SI Vault
Walter Bingham
January 11, 1971
You name the event—table tennis, coin pitching, backward running or a whole decathlon of trivial skills—and Eddie Kantar will take you on. He is probably the
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January 11, 1971

World's Greatest Gamesman

You name the event—table tennis, coin pitching, backward running or a whole decathlon of trivial skills—and Eddie Kantar will take you on. He is probably the

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Eddie Kantar is on his knees in the living room playing miniature Ping-Pong with a friend. He is using one of his bridge books as a paddle and he has spotted his opponent 12 points, yet he is in no danger of losing. Naturally, he has wagered a few units on the result, just as he has bet a few more on the Rams-Vikings game on television that is competing for his attention. He has bet not only on the Rams but on which team scores first, whether more points will be scored to the right or the left of the screen and in which quarter the most points will be scored.

Kantar likes to have a few units riding on just about anything that moves, a unit being a nickel, a dime or, often, slightly more. Later, when he leaves with his visitor for the Savoy Bridge Club, there will be some action on which elevator arrives first, what the last digit of the speedometer will be when the car arrives at the club and how many people will be in the main cardroom, kibitzers included. But it is not time to go yet, and so, having won the first Ping-Pong game, Kantar is now proposing a new one. He will hold three rackets, one in his right hand, the second in his left, the third under his chin. He will hit his shots with all three, in order. How can you lose? Wait and see.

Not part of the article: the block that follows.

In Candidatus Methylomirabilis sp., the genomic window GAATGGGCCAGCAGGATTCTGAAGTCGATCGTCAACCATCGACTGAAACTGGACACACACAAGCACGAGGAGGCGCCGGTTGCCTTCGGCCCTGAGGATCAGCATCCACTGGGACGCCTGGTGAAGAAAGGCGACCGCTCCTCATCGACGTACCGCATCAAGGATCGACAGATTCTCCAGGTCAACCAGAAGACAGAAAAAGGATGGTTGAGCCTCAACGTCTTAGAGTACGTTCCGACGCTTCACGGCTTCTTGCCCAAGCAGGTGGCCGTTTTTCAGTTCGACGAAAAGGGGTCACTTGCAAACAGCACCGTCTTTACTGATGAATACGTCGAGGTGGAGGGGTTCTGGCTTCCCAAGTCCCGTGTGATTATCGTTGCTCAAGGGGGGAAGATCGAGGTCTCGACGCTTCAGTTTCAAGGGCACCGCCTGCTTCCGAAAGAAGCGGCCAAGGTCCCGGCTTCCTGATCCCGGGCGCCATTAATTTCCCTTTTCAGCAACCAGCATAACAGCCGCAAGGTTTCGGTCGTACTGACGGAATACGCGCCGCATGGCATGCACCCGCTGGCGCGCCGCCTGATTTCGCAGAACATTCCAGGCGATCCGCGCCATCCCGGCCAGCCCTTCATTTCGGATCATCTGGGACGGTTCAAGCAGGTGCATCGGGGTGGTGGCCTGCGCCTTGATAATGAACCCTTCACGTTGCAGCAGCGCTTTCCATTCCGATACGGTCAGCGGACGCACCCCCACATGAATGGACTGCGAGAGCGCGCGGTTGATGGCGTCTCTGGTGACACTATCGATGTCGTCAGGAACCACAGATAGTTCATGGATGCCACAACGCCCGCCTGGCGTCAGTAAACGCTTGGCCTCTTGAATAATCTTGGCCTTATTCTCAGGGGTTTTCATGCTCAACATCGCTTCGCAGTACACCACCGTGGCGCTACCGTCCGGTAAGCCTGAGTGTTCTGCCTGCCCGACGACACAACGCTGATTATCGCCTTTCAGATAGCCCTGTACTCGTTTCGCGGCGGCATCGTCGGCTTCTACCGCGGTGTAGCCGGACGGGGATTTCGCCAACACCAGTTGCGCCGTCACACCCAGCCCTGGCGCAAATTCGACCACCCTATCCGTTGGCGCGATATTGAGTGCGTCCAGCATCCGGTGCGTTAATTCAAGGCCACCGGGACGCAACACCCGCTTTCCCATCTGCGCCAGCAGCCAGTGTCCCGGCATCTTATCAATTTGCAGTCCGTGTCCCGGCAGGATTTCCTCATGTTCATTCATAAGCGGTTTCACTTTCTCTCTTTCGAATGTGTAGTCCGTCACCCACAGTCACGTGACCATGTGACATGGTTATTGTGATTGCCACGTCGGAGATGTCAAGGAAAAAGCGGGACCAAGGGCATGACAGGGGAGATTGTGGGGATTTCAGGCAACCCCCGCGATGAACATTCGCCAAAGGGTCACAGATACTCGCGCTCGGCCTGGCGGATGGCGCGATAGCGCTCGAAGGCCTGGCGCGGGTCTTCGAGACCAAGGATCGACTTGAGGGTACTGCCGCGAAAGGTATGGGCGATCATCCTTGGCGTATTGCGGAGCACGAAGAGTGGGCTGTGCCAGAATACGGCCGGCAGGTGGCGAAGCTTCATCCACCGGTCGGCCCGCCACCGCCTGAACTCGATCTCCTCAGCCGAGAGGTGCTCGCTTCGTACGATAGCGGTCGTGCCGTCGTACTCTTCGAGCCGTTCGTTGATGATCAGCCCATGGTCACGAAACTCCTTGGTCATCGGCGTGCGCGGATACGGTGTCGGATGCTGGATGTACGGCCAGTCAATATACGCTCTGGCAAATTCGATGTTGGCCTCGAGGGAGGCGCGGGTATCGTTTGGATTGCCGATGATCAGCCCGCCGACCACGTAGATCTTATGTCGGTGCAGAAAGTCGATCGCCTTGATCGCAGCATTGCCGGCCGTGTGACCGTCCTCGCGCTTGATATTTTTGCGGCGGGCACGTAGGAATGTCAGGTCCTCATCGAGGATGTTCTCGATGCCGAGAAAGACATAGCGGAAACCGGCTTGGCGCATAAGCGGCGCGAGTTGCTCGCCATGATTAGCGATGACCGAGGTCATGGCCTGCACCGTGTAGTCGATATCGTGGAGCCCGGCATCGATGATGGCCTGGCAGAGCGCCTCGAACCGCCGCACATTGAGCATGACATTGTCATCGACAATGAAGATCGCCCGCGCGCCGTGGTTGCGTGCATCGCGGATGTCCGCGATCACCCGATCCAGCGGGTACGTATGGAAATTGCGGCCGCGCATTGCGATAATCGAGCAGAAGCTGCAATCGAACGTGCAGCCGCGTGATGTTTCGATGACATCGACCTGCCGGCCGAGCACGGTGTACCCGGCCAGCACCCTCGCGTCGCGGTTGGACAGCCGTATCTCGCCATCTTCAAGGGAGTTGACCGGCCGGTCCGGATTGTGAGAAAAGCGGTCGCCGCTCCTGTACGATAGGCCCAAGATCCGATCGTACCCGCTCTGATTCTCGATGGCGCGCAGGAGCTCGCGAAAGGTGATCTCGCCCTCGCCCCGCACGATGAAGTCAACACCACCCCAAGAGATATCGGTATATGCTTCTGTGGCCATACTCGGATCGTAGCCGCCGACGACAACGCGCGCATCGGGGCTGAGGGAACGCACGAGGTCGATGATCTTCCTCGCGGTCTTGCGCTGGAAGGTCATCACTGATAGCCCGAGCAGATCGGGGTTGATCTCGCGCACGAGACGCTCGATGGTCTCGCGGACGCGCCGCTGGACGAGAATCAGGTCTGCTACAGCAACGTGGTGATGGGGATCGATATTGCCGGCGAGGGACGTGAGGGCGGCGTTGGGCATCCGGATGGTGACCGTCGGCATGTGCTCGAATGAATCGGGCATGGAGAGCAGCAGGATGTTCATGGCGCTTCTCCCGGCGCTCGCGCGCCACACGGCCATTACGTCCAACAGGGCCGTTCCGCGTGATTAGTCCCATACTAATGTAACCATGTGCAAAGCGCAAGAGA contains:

Eddie Kantar, as you have judged already, is a gamesman. In fact, he may just be the world's greatest gamesman. If someone devised a decathlon of trivial skills, one that included, say, backward running, coin pitching, judging the exact minute of any event, running hook shots from center court, flipping cards into a wastepaper basket, balancing a broom on your forehead, memorizing telephone numbers, holding your breath, playing the match game and, of course, any form of table tennis, Kantar would be a gold medalist. As it is, he must settle for being the most successful bridge teacher in California and one of the best in the country.

Kantar is 38 and a bachelor. He has been teaching bridge in Los Angeles for a dozen years, to how many thousands of people Kantar himself finds it difficult to estimate. Wherever he goes in town—the Forum, the Coliseum, restaurants or movie theaters—he is likely to run into alumni. "Hi, Eddie," says a pretty young thing at the Forum before a Laker game. She has a problem and needs a quick fix. "Eddie, I was holding ace-king five times, doubleton heart..." and they are off and running in that mysterious language of advanced bridge players, rehashing a hand. No charge.